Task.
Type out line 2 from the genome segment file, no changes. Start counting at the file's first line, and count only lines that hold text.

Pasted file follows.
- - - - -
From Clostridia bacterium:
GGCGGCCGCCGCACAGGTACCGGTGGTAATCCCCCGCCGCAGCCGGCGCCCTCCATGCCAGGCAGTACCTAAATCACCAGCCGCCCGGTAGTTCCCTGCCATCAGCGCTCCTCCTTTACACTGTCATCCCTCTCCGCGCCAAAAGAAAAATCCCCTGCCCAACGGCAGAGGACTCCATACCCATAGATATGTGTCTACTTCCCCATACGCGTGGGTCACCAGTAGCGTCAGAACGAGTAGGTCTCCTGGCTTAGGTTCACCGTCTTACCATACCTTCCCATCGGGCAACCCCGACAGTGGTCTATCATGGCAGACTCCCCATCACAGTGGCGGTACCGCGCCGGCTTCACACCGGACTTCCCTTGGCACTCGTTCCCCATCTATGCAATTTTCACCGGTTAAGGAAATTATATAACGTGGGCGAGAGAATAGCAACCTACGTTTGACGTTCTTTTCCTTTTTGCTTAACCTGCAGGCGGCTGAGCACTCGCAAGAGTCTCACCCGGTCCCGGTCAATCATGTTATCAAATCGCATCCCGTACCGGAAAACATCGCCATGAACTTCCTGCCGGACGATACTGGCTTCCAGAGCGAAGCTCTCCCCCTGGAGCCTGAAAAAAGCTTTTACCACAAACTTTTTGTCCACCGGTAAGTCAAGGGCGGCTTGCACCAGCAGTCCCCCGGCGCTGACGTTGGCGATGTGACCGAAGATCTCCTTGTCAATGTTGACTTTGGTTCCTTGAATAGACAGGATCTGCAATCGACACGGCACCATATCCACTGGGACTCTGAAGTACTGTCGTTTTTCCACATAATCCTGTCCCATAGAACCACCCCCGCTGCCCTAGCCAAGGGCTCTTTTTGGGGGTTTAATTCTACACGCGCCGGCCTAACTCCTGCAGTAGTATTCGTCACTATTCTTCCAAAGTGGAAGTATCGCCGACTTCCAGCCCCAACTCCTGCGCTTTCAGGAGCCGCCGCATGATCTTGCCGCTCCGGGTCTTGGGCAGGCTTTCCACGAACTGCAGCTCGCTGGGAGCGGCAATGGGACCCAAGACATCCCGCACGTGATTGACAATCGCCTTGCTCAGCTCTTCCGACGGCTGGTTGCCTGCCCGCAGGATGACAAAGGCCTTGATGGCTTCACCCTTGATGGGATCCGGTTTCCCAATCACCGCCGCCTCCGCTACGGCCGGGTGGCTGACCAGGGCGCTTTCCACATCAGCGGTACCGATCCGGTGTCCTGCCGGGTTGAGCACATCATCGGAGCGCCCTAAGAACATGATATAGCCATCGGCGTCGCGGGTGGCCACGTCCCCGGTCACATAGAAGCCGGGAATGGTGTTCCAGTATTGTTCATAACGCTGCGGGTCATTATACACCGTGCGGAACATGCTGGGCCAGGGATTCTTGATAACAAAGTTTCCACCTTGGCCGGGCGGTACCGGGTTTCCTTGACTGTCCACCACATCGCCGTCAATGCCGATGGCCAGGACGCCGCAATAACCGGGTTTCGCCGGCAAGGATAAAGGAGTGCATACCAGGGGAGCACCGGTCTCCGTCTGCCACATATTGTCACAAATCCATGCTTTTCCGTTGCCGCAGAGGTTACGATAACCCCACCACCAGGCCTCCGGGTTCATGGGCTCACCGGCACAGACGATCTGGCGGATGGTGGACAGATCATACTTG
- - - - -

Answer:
GGCGGCCGCCGCACAGGTACCGGTGGTAATCCCCCGCCGCAGCCGGCGCCCTCCATGCCAGGCAGTACCTAAATCACCAGCCGCCCGGTAGTTCCCTGCCATCAGCGCTCCTCCTTTACACTGTCATCCCTCTCCGCGCCAAAAGAAAAATCCCCTGCCCAACGGCAGAGGACTCCATACCCATAGATATGTGTCTACTTCCCCATACGCGTGGGTCACCAGTAGCGTCAGAACGAGTAGGTCTCCTGGCTTAGGTTCACCGTCTTACCATACCTTCCCATCGGGCAACCCCGACAGTGGTCTATCATGGCAGACTCCCCATCACAGTGGCGGTACCGCGCCGGCTTCACACCGGACTTCCCTTGGCACTCGTTCCCCATCTATGCAATTTTCACCGGTTAAGGAAATTATATAACGTGGGCGAGAGAATAGCAACCTACGTTTGACGTTCTTTTCCTTTTTGCTTAACCTGCAGGCGGCTGAGCACTCGCAAGAGTCTCACCCGGTCCCGGTCAATCATGTTATCAAATCGCATCCCGTACCGGAAAACATCGCCATGAACTTCCTGCCGGACGATACTGGCTTCCAGAGCGAAGCTCTCCCCCTGGAGCCTGAAAAAAGCTTTTACCACAAACTTTTTGTCCACCGGTAAGTCAAGGGCGGCTTGCACCAGCAGTCCCCCGGCGCTGACGTTGGCGATGTGACCGAAGATCTCCTTGTCAATGTTGACTTTGGTTCCTTGAATAGACAGGATCTGCAATCGACACGGCACCATATCCACTGGGACTCTGAAGTACTGTCGTTTTTCCACATAATCCTGTCCCATAGAACCACCCCCGCTGCCCTAGCCAAGGGCTCTTTTTGGGGGTTTAATTCTACACGCGCCGGCCTAACTCCTGCAGTAGTATTCGTCACTATTCTTCCAAAGTGGAAGTATCGCCGACTTCCAGCCCCAACTCCTGCGCTTTCAGGAGCCGCCGCATGATCTTGCCGCTCCGGGTCTTGGGCAGGCTTTCCACGAACTGCAGCTCGCTGGGAGCGGCAATGGGACCCAAGACATCCCGCACGTGATTGACAATCGCCTTGCTCAGCTCTTCCGACGGCTGGTTGCCTGCCCGCAGGATGACAAAGGCCTTGATGGCTTCACCCTTGATGGGATCCGGTTTCCCAATCACCGCCGCCTCCGCTACGGCCGGGTGGCTGACCAGGGCGCTTTCCACATCAGCGGTACCGATCCGGTGTCCTGCCGGGTTGAGCACATCATCGGAGCGCCCTAAGAACATGATATAGCCATCGGCGTCGCGGGTGGCCACGTCCCCGGTCACATAGAAGCCGGGAATGGTGTTCCAGTATTGTTCATAACGCTGCGGGTCATTATACACCGTGCGGAACATGCTGGGCCAGGGATTCTTGATAACAAAGTTTCCACCTTGGCCGGGCGGTACCGGGTTTCCTTGACTGTCCACCACATCGCCGTCAATGCCGATGGCCAGGACGCCGCAATAACCGGGTTTCGCCGGCAAGGATAAAGGAGTGCATACCAGGGGAGCACCGGTCTCCGTCTGCCACATATTGTCACAAATCCATGCTTTTCCGTTGCCGCAGAGGTTACGATAACCCCACCACCAGGCCTCCGGGTTCATGGGCTCACCGGCACAGACGATCTGGCGGATGGTGGACAGATCATACTTG